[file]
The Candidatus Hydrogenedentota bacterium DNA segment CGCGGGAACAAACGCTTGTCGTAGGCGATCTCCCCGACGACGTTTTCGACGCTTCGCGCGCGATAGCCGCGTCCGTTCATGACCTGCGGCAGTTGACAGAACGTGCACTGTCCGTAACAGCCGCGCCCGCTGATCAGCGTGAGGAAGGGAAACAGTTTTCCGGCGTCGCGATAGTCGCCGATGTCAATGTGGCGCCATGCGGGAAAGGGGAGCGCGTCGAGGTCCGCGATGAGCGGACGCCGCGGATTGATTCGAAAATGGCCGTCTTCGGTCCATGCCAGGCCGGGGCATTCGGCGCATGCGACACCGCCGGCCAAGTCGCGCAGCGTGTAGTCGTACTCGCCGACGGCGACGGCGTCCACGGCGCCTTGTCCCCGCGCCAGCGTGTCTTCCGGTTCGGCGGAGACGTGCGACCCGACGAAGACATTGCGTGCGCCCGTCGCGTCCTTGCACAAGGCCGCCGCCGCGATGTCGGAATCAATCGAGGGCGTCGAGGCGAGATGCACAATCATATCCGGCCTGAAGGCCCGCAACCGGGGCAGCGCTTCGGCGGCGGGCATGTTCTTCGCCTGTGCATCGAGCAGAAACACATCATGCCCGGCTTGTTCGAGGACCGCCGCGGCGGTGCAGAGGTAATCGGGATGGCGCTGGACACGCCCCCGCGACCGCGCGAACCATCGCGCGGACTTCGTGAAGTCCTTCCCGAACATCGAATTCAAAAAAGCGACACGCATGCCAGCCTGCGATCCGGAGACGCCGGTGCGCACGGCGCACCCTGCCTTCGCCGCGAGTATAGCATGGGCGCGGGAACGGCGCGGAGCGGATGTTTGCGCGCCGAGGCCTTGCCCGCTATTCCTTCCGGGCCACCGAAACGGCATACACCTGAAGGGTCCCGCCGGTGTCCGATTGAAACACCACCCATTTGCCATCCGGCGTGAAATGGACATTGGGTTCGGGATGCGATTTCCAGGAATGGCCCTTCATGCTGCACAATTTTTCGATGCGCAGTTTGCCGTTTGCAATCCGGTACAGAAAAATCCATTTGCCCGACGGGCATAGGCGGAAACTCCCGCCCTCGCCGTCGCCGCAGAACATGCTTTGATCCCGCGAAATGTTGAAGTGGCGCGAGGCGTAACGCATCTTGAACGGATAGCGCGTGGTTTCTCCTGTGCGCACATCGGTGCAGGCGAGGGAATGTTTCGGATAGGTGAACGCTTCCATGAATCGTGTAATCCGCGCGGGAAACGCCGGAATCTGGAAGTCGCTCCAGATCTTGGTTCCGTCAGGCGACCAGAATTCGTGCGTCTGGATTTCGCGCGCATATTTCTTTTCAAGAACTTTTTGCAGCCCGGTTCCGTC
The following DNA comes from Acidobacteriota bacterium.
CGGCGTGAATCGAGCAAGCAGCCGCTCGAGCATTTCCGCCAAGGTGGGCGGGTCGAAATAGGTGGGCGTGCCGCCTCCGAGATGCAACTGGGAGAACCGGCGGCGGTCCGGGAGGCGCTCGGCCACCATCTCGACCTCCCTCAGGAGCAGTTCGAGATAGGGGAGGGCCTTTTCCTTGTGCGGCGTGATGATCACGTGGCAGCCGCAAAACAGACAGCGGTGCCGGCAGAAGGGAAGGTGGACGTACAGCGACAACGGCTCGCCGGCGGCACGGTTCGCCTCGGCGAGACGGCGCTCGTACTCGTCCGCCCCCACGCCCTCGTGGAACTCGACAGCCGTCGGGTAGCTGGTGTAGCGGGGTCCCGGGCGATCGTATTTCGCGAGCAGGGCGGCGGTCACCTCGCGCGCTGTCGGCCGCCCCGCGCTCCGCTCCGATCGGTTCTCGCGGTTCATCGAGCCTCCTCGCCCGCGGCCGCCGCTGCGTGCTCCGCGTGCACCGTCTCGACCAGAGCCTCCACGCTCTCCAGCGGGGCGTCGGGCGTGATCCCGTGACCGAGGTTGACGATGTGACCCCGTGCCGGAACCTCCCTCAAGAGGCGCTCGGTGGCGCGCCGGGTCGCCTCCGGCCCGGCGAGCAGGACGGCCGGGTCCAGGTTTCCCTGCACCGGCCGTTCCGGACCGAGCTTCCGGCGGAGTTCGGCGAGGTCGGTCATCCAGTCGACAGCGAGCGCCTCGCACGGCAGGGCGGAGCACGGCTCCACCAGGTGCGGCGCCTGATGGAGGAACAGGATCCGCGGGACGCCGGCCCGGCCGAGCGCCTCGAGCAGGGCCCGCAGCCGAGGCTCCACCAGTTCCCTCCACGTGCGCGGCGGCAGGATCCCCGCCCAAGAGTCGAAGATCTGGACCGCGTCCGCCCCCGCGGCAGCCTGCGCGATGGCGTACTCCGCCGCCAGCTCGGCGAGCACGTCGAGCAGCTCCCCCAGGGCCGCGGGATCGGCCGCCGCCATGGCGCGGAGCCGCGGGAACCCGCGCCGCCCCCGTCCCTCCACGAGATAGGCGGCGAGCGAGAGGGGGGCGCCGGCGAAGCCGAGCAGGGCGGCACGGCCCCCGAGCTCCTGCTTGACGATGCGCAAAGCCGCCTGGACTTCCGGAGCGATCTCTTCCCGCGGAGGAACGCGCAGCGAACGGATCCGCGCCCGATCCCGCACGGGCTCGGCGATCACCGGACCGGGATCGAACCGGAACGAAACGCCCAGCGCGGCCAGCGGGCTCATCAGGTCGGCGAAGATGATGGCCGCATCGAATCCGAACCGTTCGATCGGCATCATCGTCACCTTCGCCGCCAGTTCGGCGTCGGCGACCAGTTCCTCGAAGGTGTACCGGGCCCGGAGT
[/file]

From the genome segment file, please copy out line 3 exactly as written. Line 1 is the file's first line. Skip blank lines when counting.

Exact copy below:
CGGCGTGAATCGAGCAAGCAGCCGCTCGAGCATTTCCGCCAAGGTGGGCGGGTCGAAATAGGTGGGCGTGCCGCCTCCGAGATGCAACTGGGAGAACCGGCGGCGGTCCGGGAGGCGCTCGGCCACCATCTCGACCTCCCTCAGGAGCAGTTCGAGATAGGGGAGGGCCTTTTCCTTGTGCGGCGTGATGATCACGTGGCAGCCGCAAAACAGACAGCGGTGCCGGCAGAAGGGAAGGTGGACGTACAGCGACAACGGCTCGCCGGCGGCACGGTTCGCCTCGGCGAGACGGCGCTCGTACTCGTCCGCCCCCACGCCCTCGTGGAACTCGACAGCCGTCGGGTAGCTGGTGTAGCGGGGTCCCGGGCGATCGTATTTCGCGAGCAGGGCGGCGGTCACCTCGCGCGCTGTCGGCCGCCCCGCGCTCCGCTCCGATCGGTTCTCGCGGTTCATCGAGCCTCCTCGCCCGCGGCCGCCGCTGCGTGCTCCGCGTGCACCGTCTCGACCAGAGCCTCCACGCTCTCCAGCGGGGCGTCGGGCGTGATCCCGTGACCGAGGTTGACGATGTGACCCCGTGCCGGAACCTCCCTCAAGAGGCGCTCGGTGGCGCGCCGGGTCGCCTCCGGCCCGGCGAGCAGGACGGCCGGGTCCAGGTTTCCCTGCACCGGCCGTTCCGGACCGAGCTTCCGGCGGAGTTCGGCGAGGTCGGTCATCCAGTCGACAGCGAGCGCCTCGCACGGCAGGGCGGAGCACGGCTCCACCAGGTGCGGCGCCTGATGGAGGAACAGGATCCGCGGGACGCCGGCCCGGCCGAGCGCCTCGAGCAGGGCCCGCAGCCGAGGCTCCACCAGTTCCCTCCACGTGCGCGGCGGCAGGATCCCCGCCCAAGAGTCGAAGATCTGGACCGCGTCCGCCCCCGCGGCAGCCTGCGCGATGGCGTACTCCGCCGCCAGCTCGGCGAGCACGTCGAGCAGCTCCCCCAGGGCCGCGGGATCGGCCGCCGCCATGGCGCGGAGCCGCGGGAACCCGCGCCGCCCCCGTCCCTCCACGAGATAGGCGGCGAGCGAGAGGGGGGCGCCGGCGAAGCCGAGCAGGGCGGCACGGCCCCCGAGCTCCTGCTTGACGATGCGCAAAGCCGCCTGGACTTCCGGAGCGATCTCTTCCCGCGGAGGAACGCGCAGCGAACGGATCCGCGCCCGATCCCGCACGGGCTCGGCGATCACCGGACCGGGATCGAACCGGAACGAAACGCCCAGCGCGGCCAGCGGGCTCATCAGGTCGGCGAAGATGATGGCCGCATCGAATCCGAACCGTTCGATCGGCATCATCGTCACCTTCGCCGCCAGTTCGGCGTCGGCGACCAGTTCCTCGAAGGTGTACCGGGCCCGGAGT